Doom: One word, four letters, and yet is there a more succinct genre label in all of music? Doom isn’t just a name, though. You don’t make doom, you live doom. In doom there is no light, no redemption, only irredeemable suffering and some vain hope of catharsis. Doom, in its most elemental form, was spawned from within the claustrophobic, factory-strewn heart of urban England, and for many it is still about dropping out of life with bong in hand. But there are those following a different path, seeking illumination within the darkness. Oregon’s Yob are one such band.
Plane Sailing: The Doominess Of Yob
Yob’s difficult, demanding spiritual path has led them to become one of the most revered names in the doom community. Are they finally ready to see the light?
“When things aren’t going well, it’s very easy to get pulled into the darkness all the way, and then to feed on that,” explains guitarist and chief songwriter Mike Scheidt down a crackling phone line from his home in the Pacific Northwest of the US. “There are people who feed on so-called ‘negativity’. But those are all just human ideas around energies. I’m the kind of person who likes to have ‘positive experiences’ with people, feelings of connections, feelings of cosmic high-fives and connecting on a level that goes beyond our daily lives.
“Any darkness that we touch,” Mike continues, “and swim in – and we do go there – it’s geared towards befriending the dark and integrating it rather than just being in negativity. There are bands I love who swim in that, so I’m not here to say what’s right or wrong for anybody because it’s pretty obvious that the line is blurred in life, from moment to moment. I just know what works for me.”
Formed in 1996, at a time when doom had almost been completely wiped from the musical consciousness by grunge and its kindred stoner rock scene, Yob have always operated in the more ethereal and tantric realms of doom. Releases like 2002’s Elaborations Of Carbon, and a year later its (recently reissued) follow-up, Catharsis, as well as their final album before a four-year hiatus, The Unreal Never Lived, showed a band owing as much to the devotional ragas of traditional Eastern music as they did the slow, meditative drones of Sleep and the head-nodding, riff worship of Saint Vitus.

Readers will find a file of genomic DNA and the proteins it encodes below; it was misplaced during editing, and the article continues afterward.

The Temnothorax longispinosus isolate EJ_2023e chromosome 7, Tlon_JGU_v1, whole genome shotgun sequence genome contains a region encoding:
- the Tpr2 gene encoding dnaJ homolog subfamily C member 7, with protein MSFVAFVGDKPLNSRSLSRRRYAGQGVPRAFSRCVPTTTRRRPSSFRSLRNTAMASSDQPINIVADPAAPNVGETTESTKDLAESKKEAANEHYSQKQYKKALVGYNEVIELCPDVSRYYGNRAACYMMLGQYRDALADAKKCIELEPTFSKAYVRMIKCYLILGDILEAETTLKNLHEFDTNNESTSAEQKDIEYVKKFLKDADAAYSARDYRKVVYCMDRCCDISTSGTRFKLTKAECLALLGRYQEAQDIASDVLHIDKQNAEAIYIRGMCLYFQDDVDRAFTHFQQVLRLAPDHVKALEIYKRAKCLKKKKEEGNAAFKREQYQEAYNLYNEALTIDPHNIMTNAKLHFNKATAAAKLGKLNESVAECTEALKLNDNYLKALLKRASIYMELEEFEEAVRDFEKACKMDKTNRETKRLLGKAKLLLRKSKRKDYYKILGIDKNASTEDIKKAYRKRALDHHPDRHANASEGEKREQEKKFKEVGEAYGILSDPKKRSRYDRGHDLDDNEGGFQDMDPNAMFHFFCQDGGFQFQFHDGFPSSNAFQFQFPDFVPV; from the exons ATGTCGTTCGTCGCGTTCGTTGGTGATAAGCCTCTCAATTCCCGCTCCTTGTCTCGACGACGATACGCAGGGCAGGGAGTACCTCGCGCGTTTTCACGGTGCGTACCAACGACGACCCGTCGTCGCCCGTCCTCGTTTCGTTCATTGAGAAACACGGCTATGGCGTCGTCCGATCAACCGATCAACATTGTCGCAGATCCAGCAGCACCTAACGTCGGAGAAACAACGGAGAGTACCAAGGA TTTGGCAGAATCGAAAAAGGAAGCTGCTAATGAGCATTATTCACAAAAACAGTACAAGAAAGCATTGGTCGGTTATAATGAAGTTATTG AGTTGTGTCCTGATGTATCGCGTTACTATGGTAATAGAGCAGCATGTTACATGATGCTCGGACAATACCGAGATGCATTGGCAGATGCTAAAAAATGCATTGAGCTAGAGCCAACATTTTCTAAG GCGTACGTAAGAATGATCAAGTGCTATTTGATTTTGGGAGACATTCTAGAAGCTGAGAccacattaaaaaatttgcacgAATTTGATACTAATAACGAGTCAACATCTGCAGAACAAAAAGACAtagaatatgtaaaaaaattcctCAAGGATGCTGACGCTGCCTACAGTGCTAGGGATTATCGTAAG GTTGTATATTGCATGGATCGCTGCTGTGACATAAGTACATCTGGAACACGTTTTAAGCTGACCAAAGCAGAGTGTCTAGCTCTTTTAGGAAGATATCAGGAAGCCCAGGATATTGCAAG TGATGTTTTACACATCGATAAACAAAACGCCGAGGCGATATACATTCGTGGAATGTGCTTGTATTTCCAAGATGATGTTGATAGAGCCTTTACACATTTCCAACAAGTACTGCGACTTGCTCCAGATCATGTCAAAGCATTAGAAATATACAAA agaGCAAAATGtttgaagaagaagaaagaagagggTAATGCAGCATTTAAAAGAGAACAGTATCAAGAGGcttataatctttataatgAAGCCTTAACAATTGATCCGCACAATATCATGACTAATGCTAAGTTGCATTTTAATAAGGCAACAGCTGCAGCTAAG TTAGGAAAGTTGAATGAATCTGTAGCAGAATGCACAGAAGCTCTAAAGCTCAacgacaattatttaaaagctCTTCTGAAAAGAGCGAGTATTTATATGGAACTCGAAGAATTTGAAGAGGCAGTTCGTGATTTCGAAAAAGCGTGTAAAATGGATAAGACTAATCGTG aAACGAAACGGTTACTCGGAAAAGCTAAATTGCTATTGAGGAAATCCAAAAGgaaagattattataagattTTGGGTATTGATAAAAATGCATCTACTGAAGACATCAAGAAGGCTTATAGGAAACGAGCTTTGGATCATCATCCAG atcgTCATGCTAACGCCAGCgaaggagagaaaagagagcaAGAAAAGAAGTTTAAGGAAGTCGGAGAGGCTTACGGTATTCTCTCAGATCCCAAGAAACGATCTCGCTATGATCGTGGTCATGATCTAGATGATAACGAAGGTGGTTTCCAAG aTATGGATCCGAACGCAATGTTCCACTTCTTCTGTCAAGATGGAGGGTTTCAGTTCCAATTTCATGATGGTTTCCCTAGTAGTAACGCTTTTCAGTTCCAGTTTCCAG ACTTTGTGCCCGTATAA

During this enforced hiatus, Mike briefly formed the equally doomy Middian, only to disband that trio after one album, 2007’s Age Eternal, and lengthy legal wranglings over the use of their name. It wasn’t until Yob returned in 2009 with The Great Cessation – and with 2011’s Atma, particularly – that Mike’s spiritual inclinations were fully realised, albeit in abstract forms.
The Great Cessation took its name from a loose translation of Parinirvana, the ‘final nirvana’, and throughout Atma – the title this time referring to the Buddhist concept of the complete, spiritual self – Yob’s tantric excursions were filtered through the prism of Eastern belief systems such as Hinduism and the Buddhist Heart Sutra. However, the band’s new album, and first for Neurot Recordings, Clearing The Path To Ascend, is, as Mike explains, a far more personal and direct affair.
“I had a couple of years that were rough for me in a way that has led to better perspectives and better ways of living. I wanted to use the opportunity of things not being that great to get to a better spot, to understand why things weren’t that great to begin with,” Mike reveals. “It was a matter of looking inside and seeing what attitudes and behaviours in me were creating the situation that I was finding myself in. I mean, the album title is pretty plain. In the past we obviously used a lot more Eastern mysticism language, and I am still very much immersed in those ideas, although I think that my own personal path has led to the real truth of it and how those ideas can apply to my own real life. The title means looking at things in me that were actually self-sabotage or things that I needed to address so that I can be a better person to my family and friends, and the other things that were suffering during my dark period.”
As Mike explains, music’s transcendental power means that the experience of immersing himself within its soul-healing, dimension-hopping environment has enabled him to not only pull himself back from the dark, but lose himself entirely in the process. And it’s a process that he enjoys immensely.